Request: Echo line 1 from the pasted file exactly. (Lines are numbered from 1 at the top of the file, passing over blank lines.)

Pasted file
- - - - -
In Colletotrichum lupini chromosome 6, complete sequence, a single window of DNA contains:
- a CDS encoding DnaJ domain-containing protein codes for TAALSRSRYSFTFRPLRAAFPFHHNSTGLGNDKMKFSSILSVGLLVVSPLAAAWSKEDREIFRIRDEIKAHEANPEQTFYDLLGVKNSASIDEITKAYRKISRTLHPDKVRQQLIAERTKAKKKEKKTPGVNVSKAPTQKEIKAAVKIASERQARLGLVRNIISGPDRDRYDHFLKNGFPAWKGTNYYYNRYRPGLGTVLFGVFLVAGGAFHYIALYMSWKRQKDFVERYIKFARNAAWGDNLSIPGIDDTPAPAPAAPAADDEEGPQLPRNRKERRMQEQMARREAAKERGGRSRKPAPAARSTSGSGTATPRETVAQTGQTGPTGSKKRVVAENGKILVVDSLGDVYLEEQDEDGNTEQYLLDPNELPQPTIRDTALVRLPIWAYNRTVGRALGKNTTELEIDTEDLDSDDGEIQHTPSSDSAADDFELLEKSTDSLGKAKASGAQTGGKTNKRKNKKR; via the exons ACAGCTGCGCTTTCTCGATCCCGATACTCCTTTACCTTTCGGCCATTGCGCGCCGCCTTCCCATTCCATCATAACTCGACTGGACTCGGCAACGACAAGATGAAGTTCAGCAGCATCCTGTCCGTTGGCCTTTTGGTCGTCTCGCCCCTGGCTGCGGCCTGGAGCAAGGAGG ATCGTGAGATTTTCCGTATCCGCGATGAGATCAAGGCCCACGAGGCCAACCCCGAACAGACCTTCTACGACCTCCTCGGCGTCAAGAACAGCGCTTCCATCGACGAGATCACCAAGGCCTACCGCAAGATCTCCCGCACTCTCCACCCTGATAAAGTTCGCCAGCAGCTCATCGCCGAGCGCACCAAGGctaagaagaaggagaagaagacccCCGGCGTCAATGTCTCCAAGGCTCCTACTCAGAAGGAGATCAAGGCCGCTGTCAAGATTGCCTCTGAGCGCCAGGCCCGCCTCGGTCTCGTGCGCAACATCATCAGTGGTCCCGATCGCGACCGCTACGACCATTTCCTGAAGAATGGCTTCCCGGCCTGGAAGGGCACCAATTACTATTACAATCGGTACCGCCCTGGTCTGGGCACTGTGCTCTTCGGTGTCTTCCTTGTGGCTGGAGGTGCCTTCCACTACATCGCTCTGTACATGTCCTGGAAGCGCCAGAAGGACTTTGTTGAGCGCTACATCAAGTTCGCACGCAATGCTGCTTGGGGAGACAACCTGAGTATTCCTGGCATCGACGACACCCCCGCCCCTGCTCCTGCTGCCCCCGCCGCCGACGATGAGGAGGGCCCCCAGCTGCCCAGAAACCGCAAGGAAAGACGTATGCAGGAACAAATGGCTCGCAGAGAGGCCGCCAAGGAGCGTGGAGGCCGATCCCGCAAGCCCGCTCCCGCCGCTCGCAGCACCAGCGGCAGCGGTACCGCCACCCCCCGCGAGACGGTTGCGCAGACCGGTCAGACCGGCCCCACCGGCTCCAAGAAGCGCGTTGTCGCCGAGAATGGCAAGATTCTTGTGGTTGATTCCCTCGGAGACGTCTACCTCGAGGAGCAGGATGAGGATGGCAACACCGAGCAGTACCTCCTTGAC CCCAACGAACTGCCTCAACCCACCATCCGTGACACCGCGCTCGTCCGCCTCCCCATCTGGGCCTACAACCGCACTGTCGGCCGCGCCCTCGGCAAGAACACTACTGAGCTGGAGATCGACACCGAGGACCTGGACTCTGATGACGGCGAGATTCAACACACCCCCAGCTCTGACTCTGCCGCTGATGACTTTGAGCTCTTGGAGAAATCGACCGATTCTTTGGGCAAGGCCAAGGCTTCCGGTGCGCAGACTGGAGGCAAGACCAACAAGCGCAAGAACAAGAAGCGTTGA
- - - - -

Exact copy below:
In Colletotrichum lupini chromosome 6, complete sequence, a single window of DNA contains: